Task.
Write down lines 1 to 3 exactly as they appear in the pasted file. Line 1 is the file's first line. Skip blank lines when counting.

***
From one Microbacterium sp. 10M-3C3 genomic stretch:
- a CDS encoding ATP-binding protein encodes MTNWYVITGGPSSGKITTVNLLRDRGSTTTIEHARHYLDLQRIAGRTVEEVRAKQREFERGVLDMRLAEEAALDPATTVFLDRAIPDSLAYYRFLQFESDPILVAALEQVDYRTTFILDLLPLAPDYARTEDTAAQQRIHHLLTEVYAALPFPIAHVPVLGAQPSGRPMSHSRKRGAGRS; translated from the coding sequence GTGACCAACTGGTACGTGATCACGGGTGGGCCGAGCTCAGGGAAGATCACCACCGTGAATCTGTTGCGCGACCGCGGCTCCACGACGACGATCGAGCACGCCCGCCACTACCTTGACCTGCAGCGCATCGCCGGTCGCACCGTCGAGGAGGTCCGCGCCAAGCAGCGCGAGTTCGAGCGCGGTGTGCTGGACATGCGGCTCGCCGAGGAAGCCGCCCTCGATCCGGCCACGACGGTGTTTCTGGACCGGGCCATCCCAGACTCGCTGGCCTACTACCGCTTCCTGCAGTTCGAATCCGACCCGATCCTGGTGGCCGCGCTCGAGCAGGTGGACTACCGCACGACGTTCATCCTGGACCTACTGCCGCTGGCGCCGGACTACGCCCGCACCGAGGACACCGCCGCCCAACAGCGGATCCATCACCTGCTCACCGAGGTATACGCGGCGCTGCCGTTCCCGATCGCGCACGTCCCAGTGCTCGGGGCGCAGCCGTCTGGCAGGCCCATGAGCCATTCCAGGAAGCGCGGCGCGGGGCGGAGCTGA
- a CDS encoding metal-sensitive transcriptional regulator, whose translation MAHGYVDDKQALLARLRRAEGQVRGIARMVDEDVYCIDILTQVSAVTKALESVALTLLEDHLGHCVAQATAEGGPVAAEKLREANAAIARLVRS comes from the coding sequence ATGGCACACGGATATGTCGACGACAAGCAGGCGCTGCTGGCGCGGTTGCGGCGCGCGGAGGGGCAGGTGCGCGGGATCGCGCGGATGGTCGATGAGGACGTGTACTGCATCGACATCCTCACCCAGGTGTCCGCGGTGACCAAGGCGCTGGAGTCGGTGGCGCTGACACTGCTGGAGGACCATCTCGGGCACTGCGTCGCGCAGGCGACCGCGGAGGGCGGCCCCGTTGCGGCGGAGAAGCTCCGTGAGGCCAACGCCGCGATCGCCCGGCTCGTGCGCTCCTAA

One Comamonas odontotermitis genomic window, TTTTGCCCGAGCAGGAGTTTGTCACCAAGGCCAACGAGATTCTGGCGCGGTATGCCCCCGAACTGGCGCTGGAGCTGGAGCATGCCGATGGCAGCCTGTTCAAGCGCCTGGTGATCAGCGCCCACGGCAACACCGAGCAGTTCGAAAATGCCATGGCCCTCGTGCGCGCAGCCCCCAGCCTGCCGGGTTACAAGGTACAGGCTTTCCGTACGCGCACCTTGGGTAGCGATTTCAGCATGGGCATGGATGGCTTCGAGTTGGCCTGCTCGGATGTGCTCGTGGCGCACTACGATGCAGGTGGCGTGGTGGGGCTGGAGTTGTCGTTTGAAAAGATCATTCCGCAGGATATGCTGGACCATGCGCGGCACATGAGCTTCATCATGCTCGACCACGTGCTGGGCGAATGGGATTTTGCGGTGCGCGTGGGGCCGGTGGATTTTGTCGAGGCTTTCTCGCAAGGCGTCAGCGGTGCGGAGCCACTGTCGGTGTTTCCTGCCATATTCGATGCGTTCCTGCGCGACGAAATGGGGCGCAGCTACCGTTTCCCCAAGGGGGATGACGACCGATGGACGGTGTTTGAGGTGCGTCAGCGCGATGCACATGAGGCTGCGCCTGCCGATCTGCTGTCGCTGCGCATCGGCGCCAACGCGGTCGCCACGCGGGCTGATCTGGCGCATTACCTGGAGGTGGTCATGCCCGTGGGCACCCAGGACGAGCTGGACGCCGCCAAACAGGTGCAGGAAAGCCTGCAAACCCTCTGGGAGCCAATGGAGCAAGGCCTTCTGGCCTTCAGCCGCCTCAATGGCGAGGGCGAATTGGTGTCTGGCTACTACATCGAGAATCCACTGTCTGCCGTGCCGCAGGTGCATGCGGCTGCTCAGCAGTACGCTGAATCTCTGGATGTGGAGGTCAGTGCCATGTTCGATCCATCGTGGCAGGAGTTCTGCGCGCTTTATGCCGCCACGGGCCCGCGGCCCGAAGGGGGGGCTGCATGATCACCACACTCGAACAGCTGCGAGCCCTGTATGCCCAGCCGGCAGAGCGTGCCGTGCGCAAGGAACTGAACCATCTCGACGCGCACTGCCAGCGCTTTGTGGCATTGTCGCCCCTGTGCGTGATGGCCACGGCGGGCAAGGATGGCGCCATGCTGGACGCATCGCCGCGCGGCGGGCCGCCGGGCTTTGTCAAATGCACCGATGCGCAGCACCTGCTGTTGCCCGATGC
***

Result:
From one Microbacterium sp. 10M-3C3 genomic stretch:
- a CDS encoding ATP-binding protein encodes MTNWYVITGGPSSGKITTVNLLRDRGSTTTIEHARHYLDLQRIAGRTVEEVRAKQREFERGVLDMRLAEEAALDPATTVFLDRAIPDSLAYYRFLQFESDPILVAALEQVDYRTTFILDLLPLAPDYARTEDTAAQQRIHHLLTEVYAALPFPIAHVPVLGAQPSGRPMSHSRKRGAGRS; translated from the coding sequence GTGACCAACTGGTACGTGATCACGGGTGGGCCGAGCTCAGGGAAGATCACCACCGTGAATCTGTTGCGCGACCGCGGCTCCACGACGACGATCGAGCACGCCCGCCACTACCTTGACCTGCAGCGCATCGCCGGTCGCACCGTCGAGGAGGTCCGCGCCAAGCAGCGCGAGTTCGAGCGCGGTGTGCTGGACATGCGGCTCGCCGAGGAAGCCGCCCTCGATCCGGCCACGACGGTGTTTCTGGACCGGGCCATCCCAGACTCGCTGGCCTACTACCGCTTCCTGCAGTTCGAATCCGACCCGATCCTGGTGGCCGCGCTCGAGCAGGTGGACTACCGCACGACGTTCATCCTGGACCTACTGCCGCTGGCGCCGGACTACGCCCGCACCGAGGACACCGCCGCCCAACAGCGGATCCATCACCTGCTCACCGAGGTATACGCGGCGCTGCCGTTCCCGATCGCGCACGTCCCAGTGCTCGGGGCGCAGCCGTCTGGCAGGCCCATGAGCCATTCCAGGAAGCGCGGCGCGGGGCGGAGCTGA
- a CDS encoding metal-sensitive transcriptional regulator, whose translation MAHGYVDDKQALLARLRRAEGQVRGIARMVDEDVYCIDILTQVSAVTKALESVALTLLEDHLGHCVAQATAEGGPVAAEKLREANAAIARLVRS comes from the coding sequence ATGGCACACGGATATGTCGACGACAAGCAGGCGCTGCTGGCGCGGTTGCGGCGCGCGGAGGGGCAGGTGCGCGGGATCGCGCGGATGGTCGATGAGGACGTGTACTGCATCGACATCCTCACCCAGGTGTCCGCGGTGACCAAGGCGCTGGAGTCGGTGGCGCTGACACTGCTGGAGGACCATCTCGGGCACTGCGTCGCGCAGGCGACCGCGGAGGGCGGCCCCGTTGCGGCGGAGAAGCTCCGTGAGGCCAACGCCGCGATCGCCCGGCTCGTGCGCTCCTAA